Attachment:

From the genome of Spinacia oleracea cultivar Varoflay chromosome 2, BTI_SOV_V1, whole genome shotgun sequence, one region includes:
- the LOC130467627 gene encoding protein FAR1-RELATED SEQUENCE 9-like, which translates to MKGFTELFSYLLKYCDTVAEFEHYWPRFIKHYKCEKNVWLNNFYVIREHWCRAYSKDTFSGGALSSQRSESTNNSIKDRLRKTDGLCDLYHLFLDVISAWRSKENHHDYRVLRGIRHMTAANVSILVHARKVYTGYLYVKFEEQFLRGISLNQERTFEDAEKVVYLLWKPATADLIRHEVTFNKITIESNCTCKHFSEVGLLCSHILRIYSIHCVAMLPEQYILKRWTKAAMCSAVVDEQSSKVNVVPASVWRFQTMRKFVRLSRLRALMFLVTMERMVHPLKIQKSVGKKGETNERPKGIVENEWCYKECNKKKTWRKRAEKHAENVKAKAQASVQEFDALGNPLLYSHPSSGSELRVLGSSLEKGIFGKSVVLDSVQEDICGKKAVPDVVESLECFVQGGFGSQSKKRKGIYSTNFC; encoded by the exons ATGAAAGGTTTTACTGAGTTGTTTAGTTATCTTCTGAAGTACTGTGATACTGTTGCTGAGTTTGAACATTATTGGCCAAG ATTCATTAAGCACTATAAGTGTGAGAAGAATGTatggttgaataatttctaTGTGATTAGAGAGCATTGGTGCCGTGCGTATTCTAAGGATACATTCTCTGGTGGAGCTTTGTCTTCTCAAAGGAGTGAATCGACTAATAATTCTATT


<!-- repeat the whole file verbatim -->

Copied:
From the genome of Spinacia oleracea cultivar Varoflay chromosome 2, BTI_SOV_V1, whole genome shotgun sequence, one region includes:
- the LOC130467627 gene encoding protein FAR1-RELATED SEQUENCE 9-like, which translates to MKGFTELFSYLLKYCDTVAEFEHYWPRFIKHYKCEKNVWLNNFYVIREHWCRAYSKDTFSGGALSSQRSESTNNSIKDRLRKTDGLCDLYHLFLDVISAWRSKENHHDYRVLRGIRHMTAANVSILVHARKVYTGYLYVKFEEQFLRGISLNQERTFEDAEKVVYLLWKPATADLIRHEVTFNKITIESNCTCKHFSEVGLLCSHILRIYSIHCVAMLPEQYILKRWTKAAMCSAVVDEQSSKVNVVPASVWRFQTMRKFVRLSRLRALMFLVTMERMVHPLKIQKSVGKKGETNERPKGIVENEWCYKECNKKKTWRKRAEKHAENVKAKAQASVQEFDALGNPLLYSHPSSGSELRVLGSSLEKGIFGKSVVLDSVQEDICGKKAVPDVVESLECFVQGGFGSQSKKRKGIYSTNFC; encoded by the exons ATGAAAGGTTTTACTGAGTTGTTTAGTTATCTTCTGAAGTACTGTGATACTGTTGCTGAGTTTGAACATTATTGGCCAAG ATTCATTAAGCACTATAAGTGTGAGAAGAATGTatggttgaataatttctaTGTGATTAGAGAGCATTGGTGCCGTGCGTATTCTAAGGATACATTCTCTGGTGGAGCTTTGTCTTCTCAAAGGAGTGAATCGACTAATAATTCTATT